On 9/11 I went to a Brooklyn hospital to donate blood. I didn’t know what else to do – the devastation was immense and obvious, and I felt helpless. I wanted to make a difference that day, in even a small way. When I got to the hospital, I was turned away. They didn’t need blood. There were astonishingly few seriously injured who came out of the World Trade Center that day. The line seemed stark – either you made it out mostly OK or you didn’t make it out at all.
When the Towers fell the rubble was piled eight stories high. Rescue workers frantically tried to find anyone in the debris that they could. In the end only 20 people were pulled alive from the wreckage. Numbers 18 and 19 were Will Jimeno and John McCloughlin, Port Authority police who had been in the concourse beneath the buildings, trying to help. That’s the 9/11 story Oliver Stone has decided to tell.
If I hadn’t known that World Trade Center was an Oliver Stone movie, I never would have guessed it; in fact I might have ventured Ron Howard as the man behind the camera. The film is a weird moment in the master director’s filmography – a movie that doesn’t seem thematically or stylistically connected to anything he has ever done before.
The film is filled with heroes. I can’t think of one character who does anything that would even make you question them – the trapped men bravely keep each other alive, the workers bravely try to save people, the wives bravely wait for word. The one character who has even a little ambiguity is Dave Karnes, a retired Marine in Connecticut who felt called by God to go to Ground Zero and help, and who would play an almost miraculous role in the rescue of Jimeno and McLoughlin. He’s a weirdly intense guy, but in the end he’s right (and by the way, as unbelievable as his story is – it really happened).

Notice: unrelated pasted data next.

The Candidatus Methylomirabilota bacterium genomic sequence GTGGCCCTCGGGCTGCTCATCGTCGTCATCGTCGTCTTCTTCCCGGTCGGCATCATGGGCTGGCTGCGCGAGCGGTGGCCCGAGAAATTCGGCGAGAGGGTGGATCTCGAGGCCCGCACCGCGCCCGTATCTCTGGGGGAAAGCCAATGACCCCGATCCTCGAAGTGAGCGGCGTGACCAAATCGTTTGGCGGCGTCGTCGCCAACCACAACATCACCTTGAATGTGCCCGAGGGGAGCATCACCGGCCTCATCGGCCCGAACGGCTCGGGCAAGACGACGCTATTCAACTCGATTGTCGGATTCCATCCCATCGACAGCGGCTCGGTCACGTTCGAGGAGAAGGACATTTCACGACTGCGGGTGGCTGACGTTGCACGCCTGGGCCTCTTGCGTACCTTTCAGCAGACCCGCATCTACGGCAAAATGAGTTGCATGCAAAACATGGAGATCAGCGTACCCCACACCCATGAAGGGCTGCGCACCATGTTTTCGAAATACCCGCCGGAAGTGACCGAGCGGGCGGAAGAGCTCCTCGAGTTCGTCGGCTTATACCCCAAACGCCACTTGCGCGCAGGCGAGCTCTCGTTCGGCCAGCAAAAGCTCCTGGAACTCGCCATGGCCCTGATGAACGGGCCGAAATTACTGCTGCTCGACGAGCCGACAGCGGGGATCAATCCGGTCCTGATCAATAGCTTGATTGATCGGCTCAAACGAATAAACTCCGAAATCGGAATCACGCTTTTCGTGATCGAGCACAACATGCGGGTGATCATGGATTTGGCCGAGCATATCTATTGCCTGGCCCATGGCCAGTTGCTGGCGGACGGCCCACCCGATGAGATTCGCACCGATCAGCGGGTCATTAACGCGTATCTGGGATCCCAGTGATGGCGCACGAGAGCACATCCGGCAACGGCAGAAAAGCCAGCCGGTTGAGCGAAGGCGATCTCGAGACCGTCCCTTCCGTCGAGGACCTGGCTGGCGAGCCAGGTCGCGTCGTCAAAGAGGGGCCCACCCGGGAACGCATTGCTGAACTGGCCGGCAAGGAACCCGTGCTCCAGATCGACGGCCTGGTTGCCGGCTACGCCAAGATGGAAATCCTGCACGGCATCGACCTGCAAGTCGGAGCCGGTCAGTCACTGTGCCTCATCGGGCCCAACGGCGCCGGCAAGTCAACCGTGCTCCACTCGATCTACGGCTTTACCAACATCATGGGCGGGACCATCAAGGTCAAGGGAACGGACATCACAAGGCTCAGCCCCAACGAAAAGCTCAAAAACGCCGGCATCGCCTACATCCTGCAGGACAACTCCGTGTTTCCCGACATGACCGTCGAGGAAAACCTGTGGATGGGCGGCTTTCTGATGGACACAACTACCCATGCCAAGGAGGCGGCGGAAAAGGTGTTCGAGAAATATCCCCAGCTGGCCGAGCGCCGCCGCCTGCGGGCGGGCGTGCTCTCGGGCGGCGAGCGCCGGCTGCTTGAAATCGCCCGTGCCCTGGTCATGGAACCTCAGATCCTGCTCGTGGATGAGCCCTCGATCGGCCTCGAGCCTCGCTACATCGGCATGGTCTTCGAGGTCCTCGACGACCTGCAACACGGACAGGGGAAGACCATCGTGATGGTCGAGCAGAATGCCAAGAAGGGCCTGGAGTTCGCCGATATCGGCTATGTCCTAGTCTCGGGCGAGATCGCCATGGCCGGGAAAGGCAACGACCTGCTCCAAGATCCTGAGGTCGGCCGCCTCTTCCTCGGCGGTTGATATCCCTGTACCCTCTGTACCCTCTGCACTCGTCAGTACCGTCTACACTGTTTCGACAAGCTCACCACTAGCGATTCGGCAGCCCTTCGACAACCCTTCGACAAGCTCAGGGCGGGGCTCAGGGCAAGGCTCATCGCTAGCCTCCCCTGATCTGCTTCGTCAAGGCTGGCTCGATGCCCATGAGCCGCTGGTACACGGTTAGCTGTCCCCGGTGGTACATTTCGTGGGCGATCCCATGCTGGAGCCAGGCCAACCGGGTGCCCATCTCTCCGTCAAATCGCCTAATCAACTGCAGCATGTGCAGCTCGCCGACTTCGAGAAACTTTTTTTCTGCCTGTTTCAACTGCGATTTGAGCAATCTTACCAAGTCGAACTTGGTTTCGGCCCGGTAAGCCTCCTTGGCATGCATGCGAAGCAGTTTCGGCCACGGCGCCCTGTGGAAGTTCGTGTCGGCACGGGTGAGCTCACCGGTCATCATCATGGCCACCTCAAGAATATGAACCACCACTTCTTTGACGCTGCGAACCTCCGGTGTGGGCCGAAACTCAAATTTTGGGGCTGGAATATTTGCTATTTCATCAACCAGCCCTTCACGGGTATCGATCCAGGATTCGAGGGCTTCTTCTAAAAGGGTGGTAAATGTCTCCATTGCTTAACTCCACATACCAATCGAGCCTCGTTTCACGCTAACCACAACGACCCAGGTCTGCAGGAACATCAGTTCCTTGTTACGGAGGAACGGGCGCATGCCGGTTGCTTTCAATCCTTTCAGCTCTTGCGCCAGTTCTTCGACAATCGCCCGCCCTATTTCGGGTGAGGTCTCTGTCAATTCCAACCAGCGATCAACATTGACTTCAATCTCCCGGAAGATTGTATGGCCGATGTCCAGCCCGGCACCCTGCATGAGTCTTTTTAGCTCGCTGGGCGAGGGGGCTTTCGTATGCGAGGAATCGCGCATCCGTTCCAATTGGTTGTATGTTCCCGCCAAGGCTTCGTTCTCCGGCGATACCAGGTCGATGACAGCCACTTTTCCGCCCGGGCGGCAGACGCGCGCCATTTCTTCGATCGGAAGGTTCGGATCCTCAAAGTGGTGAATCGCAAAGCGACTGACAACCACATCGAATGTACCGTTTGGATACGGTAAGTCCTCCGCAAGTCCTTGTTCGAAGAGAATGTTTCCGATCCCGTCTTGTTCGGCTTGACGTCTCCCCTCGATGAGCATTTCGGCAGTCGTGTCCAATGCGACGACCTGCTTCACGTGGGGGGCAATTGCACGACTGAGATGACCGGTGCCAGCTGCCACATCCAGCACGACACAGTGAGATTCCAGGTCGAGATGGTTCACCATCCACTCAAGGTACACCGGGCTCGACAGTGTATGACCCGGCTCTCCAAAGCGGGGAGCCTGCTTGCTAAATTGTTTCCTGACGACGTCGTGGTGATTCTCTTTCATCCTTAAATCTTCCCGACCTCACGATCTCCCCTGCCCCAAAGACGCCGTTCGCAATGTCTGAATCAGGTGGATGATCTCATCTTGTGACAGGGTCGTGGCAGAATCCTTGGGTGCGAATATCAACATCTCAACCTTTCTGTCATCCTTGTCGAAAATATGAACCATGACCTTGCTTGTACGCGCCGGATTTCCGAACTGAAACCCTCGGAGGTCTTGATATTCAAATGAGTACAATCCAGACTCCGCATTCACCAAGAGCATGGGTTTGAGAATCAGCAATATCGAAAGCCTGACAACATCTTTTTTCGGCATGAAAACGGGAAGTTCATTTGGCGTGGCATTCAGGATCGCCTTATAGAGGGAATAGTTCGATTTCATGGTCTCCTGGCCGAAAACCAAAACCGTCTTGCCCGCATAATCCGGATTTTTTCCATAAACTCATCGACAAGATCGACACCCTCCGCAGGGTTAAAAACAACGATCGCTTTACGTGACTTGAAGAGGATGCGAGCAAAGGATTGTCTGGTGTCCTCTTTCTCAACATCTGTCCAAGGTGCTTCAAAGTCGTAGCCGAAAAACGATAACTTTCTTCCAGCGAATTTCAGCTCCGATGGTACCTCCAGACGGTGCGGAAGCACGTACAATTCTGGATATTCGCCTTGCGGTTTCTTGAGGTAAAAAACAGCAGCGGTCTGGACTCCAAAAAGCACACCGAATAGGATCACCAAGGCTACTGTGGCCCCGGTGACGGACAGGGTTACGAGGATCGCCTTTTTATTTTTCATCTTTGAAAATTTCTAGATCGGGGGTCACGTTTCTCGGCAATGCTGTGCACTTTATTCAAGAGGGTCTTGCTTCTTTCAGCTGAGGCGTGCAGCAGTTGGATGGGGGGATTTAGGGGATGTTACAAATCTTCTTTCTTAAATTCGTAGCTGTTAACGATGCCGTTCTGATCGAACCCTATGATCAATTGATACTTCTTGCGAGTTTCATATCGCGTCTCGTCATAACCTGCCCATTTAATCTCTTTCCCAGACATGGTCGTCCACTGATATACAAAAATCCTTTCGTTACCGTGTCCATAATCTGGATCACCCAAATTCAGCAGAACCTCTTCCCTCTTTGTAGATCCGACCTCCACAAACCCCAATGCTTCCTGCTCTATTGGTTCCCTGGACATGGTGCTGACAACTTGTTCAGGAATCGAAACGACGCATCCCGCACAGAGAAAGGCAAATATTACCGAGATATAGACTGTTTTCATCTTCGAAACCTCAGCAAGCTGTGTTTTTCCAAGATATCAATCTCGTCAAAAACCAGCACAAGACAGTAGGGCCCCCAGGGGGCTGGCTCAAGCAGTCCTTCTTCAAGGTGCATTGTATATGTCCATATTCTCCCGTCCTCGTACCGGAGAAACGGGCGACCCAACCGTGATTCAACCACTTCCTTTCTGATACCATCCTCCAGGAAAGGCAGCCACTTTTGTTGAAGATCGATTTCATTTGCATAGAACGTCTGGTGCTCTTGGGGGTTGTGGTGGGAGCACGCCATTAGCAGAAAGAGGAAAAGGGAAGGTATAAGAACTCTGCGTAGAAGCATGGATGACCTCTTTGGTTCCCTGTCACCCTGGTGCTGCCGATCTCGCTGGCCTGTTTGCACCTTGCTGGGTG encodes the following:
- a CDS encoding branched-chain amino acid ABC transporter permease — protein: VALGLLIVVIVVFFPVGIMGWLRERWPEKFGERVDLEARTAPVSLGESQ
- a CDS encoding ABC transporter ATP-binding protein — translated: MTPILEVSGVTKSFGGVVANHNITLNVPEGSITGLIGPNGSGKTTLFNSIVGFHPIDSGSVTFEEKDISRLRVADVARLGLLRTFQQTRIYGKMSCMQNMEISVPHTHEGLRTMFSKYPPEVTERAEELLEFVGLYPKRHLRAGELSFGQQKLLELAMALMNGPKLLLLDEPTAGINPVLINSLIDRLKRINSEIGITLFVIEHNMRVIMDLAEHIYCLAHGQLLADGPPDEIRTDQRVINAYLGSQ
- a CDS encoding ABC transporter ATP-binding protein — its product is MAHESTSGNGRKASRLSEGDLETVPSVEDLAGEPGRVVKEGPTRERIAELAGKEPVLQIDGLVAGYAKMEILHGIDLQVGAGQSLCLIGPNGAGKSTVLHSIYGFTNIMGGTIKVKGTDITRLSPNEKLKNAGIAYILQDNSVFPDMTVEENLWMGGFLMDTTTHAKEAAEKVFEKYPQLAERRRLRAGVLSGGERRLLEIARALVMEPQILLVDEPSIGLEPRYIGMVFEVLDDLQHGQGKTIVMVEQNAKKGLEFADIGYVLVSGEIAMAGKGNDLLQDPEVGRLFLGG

I don’t think I’ve ever seen an Oliver Stone movie populated only with heroes. And I don’t think I’ve ever seen an Oliver Stone movie where the moral throughline is so clear – courage and survival are the order of the day, and there’s never a question that what anyone is doing is the right thing.
I’m not criticizing the movie for being a positive portrayal of these remarkable people (although later I will be criticizing it for being standard Hollywood fare). 9/11 showed us the worst evil humans are capable of, but it also showed us the best side of very ordinary folks. That’s a wonderful and uplifting thing that should be talked about more – when the worst was happening, people were at their best. The problem is that Oliver Stone is a filmmaker who has always worked in extremes, and here he makes everything extremely good, extremely sappy, extremely emotional. Again and again the film lunges at the audience with tear-inducing piano music and gauzy flashbacks. We get it, Ollie. They’re brave.
I don’t know what place this film has in the canon of Stone. Is it the result of the beating he took on Alexander, his ambitious passion project? Did he dial everything back to 1 from 11 because he just wanted to make a movie that would earn some money at the box office? Or did he find himself going over the edge on that one and decided to scale it back, to make his next one very simple?